--> Another idea I kind of like, one that is similar to the preceding idea, is what I think the old WLAF used. There, you had to get to six points first, so taking the opening drive of overtime and settling for a field goal wasn't necessarily the best move.

--> The World League used an even more unique system in 1974. Borrowing from international soccer, they divided the fifteen-minute overtime into two halves of 7:30 each. The full overtime was played, with one team kicking off to the other at the start of each "half". (HT: Wikipedia)

--> Change the current system to start possessions at midfield instead of the 25. That way, teams actually have to gain a few yard to have a realistic chance to score points.

Pick any of these ideas, and you'll have a better system than the "take the ball at the opponents' 25-yard-line, so you're already in field goal range without gaining a yard" concept currently being used.

3. Ban colleges from hiring coaches away from teams who are still playing.

Stewart Mandel presented this idea in his Commissioner for a Day piece linked above, saying that college football needs a system similar to that in the NFL, where coaches cannot be hired until after their team's season is over.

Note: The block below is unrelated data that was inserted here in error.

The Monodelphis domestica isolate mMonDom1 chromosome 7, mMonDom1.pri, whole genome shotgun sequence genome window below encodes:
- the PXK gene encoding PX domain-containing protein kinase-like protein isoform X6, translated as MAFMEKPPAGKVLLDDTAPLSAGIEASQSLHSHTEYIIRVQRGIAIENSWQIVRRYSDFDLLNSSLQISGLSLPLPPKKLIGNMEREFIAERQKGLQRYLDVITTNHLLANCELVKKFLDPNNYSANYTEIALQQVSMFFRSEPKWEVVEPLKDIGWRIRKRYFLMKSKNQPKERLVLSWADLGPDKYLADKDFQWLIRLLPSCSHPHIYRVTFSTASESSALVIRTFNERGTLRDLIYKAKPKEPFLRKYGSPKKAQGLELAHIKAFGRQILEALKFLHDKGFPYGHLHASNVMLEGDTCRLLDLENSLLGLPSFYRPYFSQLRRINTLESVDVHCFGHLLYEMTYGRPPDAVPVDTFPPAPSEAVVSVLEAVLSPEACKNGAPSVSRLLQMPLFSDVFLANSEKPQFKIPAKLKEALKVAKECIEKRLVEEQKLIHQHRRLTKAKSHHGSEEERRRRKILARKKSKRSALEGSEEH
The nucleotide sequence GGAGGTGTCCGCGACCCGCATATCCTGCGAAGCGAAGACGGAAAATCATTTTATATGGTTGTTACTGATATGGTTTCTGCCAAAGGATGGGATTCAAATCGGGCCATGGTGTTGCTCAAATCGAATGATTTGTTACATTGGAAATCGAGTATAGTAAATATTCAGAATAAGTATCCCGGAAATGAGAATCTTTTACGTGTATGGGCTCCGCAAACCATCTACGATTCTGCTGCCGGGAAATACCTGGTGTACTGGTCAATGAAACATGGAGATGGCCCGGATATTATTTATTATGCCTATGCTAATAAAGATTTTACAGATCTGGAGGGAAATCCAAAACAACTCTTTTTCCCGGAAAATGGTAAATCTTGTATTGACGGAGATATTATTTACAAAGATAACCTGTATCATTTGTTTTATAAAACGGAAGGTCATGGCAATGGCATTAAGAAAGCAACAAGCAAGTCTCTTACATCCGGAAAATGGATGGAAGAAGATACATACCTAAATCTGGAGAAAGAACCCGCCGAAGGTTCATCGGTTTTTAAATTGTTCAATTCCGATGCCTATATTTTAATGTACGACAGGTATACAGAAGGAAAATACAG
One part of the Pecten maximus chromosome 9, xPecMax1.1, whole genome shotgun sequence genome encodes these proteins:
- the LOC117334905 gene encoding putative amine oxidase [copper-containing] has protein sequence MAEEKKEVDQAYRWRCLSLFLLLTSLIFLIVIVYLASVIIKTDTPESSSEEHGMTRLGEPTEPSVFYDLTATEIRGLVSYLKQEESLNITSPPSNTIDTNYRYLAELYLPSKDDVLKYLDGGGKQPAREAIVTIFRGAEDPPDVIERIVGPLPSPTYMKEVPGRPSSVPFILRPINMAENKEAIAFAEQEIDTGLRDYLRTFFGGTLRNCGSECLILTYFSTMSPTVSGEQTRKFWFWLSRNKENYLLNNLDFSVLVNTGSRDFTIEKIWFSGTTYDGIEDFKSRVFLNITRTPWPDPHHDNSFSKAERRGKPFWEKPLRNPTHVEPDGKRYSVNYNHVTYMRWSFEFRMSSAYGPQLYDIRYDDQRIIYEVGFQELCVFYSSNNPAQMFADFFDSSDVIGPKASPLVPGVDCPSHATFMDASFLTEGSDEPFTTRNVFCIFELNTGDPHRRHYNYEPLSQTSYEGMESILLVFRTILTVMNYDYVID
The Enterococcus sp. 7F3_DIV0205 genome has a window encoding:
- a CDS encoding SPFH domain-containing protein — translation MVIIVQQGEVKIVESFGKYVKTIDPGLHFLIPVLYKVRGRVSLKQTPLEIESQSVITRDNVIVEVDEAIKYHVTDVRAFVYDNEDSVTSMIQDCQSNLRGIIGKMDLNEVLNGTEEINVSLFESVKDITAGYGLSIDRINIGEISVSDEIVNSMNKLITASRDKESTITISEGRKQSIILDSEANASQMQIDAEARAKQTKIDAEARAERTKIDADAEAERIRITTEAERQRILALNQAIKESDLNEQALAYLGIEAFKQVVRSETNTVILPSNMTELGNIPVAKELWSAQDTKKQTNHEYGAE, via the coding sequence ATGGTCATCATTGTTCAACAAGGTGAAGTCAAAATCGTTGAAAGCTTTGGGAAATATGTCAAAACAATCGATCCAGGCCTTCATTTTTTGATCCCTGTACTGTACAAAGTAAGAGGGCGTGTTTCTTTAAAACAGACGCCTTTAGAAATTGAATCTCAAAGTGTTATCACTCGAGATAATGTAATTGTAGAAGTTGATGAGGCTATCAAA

(Mandel actually errs in his piece, saying NFL rules prohibit coaches on teams still playing from being interviewed. This is no longer the case, but any team that wants to interview a coach on a team that is still playing must get permission and conduct the interview at an approved time.)

It seems like common sense to me. Don't cause any distractions to teams who are still preparing for postseason games. They might only be bowl games, but they're important to the young men involved.

4. Allow games on Tuesdays and Wednesdays, but limit teams to 250 miles of travel for games on those nights.

Personally, I like the idea of being able to flip on a college football game on a night when the only other programming on television is aimed directly at my wife.

But I don't like the idea of teams taking three days off of school to travel to those games. 250 miles of travel is a reasonable four-hour ride (assuming decent highways and light traffic), so players can be in school at least one of those three days they'd normally be gone.